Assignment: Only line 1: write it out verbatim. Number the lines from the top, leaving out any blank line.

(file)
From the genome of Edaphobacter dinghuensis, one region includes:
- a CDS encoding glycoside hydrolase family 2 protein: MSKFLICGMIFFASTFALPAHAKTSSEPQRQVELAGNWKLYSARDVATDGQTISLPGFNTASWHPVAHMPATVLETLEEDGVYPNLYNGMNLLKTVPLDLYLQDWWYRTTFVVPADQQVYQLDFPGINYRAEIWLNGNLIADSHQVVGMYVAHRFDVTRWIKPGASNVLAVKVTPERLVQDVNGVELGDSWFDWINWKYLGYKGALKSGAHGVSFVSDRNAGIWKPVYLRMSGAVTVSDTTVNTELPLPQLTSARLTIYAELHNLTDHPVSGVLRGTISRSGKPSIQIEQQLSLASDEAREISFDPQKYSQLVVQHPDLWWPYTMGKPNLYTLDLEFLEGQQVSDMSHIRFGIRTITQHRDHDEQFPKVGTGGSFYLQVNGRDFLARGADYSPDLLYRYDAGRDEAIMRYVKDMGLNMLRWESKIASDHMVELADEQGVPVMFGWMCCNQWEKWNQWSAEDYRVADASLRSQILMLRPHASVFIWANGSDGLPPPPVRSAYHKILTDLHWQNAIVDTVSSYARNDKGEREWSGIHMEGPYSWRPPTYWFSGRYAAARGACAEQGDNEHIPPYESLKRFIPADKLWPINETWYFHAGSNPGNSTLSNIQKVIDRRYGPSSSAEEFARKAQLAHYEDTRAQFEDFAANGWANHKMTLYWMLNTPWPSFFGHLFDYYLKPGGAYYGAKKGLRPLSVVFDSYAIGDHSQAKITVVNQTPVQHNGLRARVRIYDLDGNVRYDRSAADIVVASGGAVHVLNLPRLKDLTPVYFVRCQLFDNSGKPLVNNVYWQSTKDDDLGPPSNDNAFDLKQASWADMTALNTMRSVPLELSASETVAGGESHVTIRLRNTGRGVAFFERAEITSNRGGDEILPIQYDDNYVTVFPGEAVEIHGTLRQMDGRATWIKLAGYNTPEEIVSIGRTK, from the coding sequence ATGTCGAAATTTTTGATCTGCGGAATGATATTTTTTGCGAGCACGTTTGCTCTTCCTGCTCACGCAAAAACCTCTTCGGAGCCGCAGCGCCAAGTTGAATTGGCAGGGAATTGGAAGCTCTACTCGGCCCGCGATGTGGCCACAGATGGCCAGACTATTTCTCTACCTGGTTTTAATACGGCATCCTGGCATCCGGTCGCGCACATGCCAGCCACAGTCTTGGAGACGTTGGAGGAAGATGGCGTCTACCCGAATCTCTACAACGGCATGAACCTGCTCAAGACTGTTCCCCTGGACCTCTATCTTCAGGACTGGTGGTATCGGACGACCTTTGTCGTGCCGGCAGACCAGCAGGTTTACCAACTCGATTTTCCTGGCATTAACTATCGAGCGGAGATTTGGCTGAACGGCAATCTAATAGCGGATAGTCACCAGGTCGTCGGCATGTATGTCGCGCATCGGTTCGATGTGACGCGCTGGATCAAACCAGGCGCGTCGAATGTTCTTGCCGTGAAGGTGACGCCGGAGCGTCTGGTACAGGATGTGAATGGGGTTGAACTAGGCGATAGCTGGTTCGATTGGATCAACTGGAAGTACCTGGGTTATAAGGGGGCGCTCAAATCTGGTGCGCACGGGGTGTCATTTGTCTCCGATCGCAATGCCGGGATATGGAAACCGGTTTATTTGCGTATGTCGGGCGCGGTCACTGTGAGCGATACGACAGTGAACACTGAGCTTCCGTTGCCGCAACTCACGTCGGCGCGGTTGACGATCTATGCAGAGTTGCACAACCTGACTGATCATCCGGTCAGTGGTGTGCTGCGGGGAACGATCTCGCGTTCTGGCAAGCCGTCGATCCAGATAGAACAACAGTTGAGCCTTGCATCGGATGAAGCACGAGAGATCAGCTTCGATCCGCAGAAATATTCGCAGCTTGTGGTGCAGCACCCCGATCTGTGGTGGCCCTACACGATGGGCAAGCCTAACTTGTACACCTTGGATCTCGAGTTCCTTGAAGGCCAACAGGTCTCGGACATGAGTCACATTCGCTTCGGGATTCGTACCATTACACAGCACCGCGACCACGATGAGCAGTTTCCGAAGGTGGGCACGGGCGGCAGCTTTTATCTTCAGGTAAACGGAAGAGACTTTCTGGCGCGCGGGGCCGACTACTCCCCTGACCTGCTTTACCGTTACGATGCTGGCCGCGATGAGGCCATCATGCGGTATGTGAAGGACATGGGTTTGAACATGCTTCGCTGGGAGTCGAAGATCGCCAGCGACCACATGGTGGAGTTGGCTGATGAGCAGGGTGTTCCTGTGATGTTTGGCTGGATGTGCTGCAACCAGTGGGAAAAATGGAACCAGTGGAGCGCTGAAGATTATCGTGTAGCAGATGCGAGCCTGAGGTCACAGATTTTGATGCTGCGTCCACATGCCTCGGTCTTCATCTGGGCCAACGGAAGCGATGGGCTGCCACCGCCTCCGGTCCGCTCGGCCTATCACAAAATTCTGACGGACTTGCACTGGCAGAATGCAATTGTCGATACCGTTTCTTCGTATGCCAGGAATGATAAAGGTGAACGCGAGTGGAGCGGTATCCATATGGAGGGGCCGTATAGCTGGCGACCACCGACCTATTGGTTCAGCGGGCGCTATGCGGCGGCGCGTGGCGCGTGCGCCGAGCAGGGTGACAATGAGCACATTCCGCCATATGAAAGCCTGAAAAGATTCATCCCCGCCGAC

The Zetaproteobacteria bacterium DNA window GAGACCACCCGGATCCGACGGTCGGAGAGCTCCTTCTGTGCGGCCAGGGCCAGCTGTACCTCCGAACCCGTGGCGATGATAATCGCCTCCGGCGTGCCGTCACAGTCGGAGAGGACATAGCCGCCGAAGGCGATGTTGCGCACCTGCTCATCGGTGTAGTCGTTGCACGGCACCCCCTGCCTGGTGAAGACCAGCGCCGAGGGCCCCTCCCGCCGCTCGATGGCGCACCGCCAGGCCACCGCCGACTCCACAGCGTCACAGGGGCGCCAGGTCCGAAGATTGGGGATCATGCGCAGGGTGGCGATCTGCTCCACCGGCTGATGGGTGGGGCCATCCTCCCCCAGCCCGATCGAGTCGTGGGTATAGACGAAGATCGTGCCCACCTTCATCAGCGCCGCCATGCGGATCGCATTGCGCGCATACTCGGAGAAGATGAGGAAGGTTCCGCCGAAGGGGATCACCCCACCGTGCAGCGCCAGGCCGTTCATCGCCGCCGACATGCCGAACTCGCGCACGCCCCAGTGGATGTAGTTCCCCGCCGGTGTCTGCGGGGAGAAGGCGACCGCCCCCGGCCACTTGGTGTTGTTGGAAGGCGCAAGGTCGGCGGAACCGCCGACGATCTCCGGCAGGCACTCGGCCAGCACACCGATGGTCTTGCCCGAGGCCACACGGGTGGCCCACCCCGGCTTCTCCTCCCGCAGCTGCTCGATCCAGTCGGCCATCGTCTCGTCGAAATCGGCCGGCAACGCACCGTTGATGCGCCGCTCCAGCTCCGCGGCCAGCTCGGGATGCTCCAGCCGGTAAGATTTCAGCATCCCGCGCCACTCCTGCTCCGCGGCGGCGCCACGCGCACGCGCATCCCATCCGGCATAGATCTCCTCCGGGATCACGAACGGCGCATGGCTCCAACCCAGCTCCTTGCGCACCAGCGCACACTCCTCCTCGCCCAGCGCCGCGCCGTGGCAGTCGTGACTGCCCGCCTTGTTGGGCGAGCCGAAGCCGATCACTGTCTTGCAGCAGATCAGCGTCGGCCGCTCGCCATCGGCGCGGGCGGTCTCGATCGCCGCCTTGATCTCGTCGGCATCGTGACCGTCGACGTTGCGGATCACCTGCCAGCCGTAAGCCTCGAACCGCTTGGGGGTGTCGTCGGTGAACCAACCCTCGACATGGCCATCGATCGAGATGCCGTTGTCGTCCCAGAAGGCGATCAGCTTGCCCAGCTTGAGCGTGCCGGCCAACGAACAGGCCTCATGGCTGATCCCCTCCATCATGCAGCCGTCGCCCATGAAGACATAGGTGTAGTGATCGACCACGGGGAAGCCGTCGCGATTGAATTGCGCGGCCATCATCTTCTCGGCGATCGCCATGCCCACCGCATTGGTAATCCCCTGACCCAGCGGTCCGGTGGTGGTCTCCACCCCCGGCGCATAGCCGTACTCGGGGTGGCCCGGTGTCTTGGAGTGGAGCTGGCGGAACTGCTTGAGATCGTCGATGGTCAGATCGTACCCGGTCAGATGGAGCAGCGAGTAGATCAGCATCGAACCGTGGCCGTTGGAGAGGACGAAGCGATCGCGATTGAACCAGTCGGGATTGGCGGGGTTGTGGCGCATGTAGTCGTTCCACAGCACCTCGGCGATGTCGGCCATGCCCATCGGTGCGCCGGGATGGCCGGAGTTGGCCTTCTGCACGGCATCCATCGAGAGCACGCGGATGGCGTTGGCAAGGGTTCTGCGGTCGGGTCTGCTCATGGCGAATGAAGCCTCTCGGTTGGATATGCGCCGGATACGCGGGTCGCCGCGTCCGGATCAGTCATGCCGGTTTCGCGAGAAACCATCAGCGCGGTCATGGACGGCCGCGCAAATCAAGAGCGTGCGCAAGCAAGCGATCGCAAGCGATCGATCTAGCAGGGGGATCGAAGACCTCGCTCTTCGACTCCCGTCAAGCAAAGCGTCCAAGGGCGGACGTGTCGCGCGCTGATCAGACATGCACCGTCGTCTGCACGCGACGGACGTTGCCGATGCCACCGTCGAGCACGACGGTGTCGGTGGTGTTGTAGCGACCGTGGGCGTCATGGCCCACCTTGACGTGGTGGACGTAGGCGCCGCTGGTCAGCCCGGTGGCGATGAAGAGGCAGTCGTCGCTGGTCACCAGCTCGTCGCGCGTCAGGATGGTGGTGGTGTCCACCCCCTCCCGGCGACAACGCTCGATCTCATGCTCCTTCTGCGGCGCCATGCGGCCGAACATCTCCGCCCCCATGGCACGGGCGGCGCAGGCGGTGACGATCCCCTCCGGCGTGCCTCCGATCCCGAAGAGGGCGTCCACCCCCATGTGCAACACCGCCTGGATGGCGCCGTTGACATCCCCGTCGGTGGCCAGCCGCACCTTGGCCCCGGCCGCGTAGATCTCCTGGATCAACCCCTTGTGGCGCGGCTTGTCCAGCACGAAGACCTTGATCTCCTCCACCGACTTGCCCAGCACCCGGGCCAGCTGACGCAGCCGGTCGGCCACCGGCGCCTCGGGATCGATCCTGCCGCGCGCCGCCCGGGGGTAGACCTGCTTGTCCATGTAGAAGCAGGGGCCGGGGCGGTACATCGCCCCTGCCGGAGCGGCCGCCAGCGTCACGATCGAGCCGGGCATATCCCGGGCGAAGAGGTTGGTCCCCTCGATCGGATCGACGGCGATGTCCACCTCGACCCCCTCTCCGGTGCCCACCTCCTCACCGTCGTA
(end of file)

From the genome of Edaphobacter dinghuensis, one region includes: